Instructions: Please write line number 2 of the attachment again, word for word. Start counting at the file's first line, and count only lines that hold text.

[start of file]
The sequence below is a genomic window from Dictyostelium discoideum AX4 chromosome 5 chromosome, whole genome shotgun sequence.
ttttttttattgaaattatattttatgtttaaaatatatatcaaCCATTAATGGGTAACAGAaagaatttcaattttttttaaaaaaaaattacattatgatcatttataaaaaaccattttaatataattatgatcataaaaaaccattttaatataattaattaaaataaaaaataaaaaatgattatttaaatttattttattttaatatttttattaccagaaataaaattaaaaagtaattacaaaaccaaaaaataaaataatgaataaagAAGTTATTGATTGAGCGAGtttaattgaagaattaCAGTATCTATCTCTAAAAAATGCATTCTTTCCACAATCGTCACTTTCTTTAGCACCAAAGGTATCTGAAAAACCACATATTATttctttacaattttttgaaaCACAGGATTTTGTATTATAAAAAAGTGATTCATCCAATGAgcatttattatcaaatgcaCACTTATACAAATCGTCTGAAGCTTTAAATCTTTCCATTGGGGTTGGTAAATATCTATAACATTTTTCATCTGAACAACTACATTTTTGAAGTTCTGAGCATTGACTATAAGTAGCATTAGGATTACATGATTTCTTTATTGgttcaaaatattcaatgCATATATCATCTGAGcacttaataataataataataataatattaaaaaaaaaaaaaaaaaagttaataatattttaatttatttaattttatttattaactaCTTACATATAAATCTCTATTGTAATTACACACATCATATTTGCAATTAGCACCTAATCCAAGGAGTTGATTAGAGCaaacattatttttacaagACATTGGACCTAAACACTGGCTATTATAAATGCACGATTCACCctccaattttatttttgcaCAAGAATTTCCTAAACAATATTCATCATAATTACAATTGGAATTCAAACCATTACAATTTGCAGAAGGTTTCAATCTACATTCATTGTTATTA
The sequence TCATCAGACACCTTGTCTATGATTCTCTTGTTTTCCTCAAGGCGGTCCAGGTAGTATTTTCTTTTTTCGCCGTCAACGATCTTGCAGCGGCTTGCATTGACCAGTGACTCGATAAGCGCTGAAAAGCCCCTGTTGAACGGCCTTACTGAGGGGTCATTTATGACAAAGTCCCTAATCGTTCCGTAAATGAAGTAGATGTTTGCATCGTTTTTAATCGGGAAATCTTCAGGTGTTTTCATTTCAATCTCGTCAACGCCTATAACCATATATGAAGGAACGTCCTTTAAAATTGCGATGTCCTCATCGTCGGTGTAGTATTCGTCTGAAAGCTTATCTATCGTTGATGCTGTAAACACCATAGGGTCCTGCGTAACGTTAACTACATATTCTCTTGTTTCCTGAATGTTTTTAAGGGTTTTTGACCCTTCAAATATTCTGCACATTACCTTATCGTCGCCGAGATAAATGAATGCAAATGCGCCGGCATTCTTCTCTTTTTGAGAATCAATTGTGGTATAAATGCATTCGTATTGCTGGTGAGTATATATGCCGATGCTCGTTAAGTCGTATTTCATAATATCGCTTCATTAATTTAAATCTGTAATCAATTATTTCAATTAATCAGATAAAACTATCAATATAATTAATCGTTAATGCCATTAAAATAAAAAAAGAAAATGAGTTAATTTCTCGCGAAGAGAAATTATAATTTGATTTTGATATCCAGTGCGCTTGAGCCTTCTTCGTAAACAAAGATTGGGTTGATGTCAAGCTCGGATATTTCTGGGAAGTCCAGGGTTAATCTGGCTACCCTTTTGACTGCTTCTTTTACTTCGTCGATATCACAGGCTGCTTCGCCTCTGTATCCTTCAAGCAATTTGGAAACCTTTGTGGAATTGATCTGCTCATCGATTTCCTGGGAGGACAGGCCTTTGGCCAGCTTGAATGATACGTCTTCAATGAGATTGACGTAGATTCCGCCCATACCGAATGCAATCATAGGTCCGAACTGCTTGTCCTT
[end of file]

ttttttttattgaaattatattttatgtttaaaatatatatcaaCCATTAATGGGTAACAGAaagaatttcaattttttttaaaaaaaaattacattatgatcatttataaaaaaccattttaatataattatgatcataaaaaaccattttaatataattaattaaaataaaaaataaaaaatgattatttaaatttattttattttaatatttttattaccagaaataaaattaaaaagtaattacaaaaccaaaaaataaaataatgaataaagAAGTTATTGATTGAGCGAGtttaattgaagaattaCAGTATCTATCTCTAAAAAATGCATTCTTTCCACAATCGTCACTTTCTTTAGCACCAAAGGTATCTGAAAAACCACATATTATttctttacaattttttgaaaCACAGGATTTTGTATTATAAAAAAGTGATTCATCCAATGAgcatttattatcaaatgcaCACTTATACAAATCGTCTGAAGCTTTAAATCTTTCCATTGGGGTTGGTAAATATCTATAACATTTTTCATCTGAACAACTACATTTTTGAAGTTCTGAGCATTGACTATAAGTAGCATTAGGATTACATGATTTCTTTATTGgttcaaaatattcaatgCATATATCATCTGAGcacttaataataataataataataatattaaaaaaaaaaaaaaaaaagttaataatattttaatttatttaattttatttattaactaCTTACATATAAATCTCTATTGTAATTACACACATCATATTTGCAATTAGCACCTAATCCAAGGAGTTGATTAGAGCaaacattatttttacaagACATTGGACCTAAACACTGGCTATTATAAATGCACGATTCACCctccaattttatttttgcaCAAGAATTTCCTAAACAATATTCATCATAATTACAATTGGAATTCAAACCATTACAATTTGCAGAAGGTTTCAATCTACATTCATTGTTATTA